Sending notices by ad mail rather than letter mail part of flawed AAP

Many questions loom as deadline for submissions on police building objections fast approaches

The Municipality of North Cowichan has decided to borrow up to $48 million for a new police station. Many voters are not aware of the decision and others have questions. Have the decisions regarding location and building cost been wise? Are we getting a Cadillac when a Honda Civic would do? Is North Cowichan the right place for a regional station?

The money will be borrowed unless 10 per cent of the voters oppose the expenditure without a referendum. Voter opposition must be received by MNC by July 14. The process, termed Alternative Approval Process (AAP), is negative billing: you get the bill unless you object.

Have the voters been adequately informed of the AAP process and how difficult is it to call for a referendum? The local press has carried an article and the required legal notice has been published (a page of boiler plate wording). There has been the promise of a mailing to all electors containing information and a response form, by which an objection can be registered. More information is available on line.

Sounds good on paper but in reality the process is flawed. In our community, there is a large group that get its information by mail, not on the internet. The promised mailing was not letter mail, but sent as “Ad Mail”, same as a flier. Here we have a $48 million dollar issue but the municipality did not pay for letter mail, it paid the cheaper ad mail rate. If you have a block on delivery of “junk mail” you don’t get the info package and response form. Thus about 10 per cent of the households never got the package.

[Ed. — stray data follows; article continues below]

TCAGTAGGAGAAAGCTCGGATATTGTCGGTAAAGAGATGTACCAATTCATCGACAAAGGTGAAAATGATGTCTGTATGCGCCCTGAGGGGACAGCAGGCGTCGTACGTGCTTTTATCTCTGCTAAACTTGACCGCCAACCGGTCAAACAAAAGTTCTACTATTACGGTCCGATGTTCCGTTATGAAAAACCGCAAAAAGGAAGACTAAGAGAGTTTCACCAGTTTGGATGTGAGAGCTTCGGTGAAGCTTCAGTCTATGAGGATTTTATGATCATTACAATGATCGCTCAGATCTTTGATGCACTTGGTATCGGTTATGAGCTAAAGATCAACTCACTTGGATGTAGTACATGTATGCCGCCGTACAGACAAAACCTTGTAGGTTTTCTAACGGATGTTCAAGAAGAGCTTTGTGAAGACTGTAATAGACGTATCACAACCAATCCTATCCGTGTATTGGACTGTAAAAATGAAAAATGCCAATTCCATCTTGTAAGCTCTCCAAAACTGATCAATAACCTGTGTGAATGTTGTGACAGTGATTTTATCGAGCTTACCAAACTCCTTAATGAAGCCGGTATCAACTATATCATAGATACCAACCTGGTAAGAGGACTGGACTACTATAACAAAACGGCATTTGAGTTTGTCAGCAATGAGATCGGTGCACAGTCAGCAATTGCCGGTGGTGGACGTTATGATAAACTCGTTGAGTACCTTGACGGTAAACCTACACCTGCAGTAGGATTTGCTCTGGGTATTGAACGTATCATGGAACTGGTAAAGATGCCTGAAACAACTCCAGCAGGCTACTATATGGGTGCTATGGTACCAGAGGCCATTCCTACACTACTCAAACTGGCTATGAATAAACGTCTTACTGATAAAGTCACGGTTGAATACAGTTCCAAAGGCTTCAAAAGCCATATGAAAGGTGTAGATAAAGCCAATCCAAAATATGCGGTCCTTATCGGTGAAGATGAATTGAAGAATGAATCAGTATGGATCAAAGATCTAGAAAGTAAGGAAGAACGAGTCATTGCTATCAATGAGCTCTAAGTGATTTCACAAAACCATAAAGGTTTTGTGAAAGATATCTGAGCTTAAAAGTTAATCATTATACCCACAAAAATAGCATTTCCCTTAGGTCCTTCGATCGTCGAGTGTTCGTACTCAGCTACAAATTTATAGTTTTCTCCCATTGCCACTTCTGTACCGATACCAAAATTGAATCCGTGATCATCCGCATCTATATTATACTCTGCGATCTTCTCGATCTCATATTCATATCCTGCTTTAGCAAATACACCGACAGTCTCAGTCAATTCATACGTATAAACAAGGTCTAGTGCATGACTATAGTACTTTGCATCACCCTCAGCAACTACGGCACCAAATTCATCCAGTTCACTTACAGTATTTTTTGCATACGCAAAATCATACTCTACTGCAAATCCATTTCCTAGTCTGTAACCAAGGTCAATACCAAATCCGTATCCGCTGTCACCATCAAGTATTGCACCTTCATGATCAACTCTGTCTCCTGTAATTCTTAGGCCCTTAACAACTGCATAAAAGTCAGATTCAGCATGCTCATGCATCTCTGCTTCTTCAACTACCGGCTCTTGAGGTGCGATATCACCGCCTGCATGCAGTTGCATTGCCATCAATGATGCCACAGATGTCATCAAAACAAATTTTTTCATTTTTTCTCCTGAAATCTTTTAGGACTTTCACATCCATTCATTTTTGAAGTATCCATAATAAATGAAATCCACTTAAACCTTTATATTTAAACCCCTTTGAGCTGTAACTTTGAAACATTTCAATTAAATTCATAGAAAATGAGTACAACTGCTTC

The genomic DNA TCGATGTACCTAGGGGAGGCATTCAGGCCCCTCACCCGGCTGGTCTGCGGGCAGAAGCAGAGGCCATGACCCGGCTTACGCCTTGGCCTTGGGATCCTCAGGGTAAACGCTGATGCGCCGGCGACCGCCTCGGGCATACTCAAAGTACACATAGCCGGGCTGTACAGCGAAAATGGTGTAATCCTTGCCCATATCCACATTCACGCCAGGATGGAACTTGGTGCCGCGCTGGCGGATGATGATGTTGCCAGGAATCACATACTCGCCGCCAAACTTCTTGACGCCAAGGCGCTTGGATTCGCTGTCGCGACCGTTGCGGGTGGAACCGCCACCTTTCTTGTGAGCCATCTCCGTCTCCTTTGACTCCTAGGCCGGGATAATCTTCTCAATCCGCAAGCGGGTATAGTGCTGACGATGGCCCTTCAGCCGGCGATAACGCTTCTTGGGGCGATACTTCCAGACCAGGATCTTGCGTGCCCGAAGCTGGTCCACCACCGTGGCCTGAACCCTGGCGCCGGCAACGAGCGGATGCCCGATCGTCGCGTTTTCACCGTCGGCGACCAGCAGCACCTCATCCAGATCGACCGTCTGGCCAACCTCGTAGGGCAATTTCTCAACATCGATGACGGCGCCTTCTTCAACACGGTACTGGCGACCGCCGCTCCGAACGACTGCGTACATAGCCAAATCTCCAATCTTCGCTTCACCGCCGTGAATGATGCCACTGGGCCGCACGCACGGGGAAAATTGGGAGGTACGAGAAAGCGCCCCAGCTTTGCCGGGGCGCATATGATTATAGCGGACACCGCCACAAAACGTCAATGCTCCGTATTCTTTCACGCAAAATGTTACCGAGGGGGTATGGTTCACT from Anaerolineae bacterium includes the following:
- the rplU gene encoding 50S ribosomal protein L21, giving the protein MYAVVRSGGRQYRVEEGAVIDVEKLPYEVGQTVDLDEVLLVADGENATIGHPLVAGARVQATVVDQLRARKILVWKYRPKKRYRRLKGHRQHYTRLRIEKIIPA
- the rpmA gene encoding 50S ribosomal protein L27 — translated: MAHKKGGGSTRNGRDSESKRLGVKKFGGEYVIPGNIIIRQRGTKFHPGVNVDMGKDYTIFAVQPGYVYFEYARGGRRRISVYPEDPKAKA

There is no provision on the response form for more than one voter to sign. So if the package did arrive and there is more than one voter in the house, copies of the response form must be made. How many of us have a scanner/copier at home?

Conclusion: A 10 per cent response is required to call for a referendum and about 10 per cent of the households (containing 15 per cent of the voters?) did not get the required response form in the mail. A flawed process and a flawed execution. What can the municipality do to correct the situation?

Don Graham,


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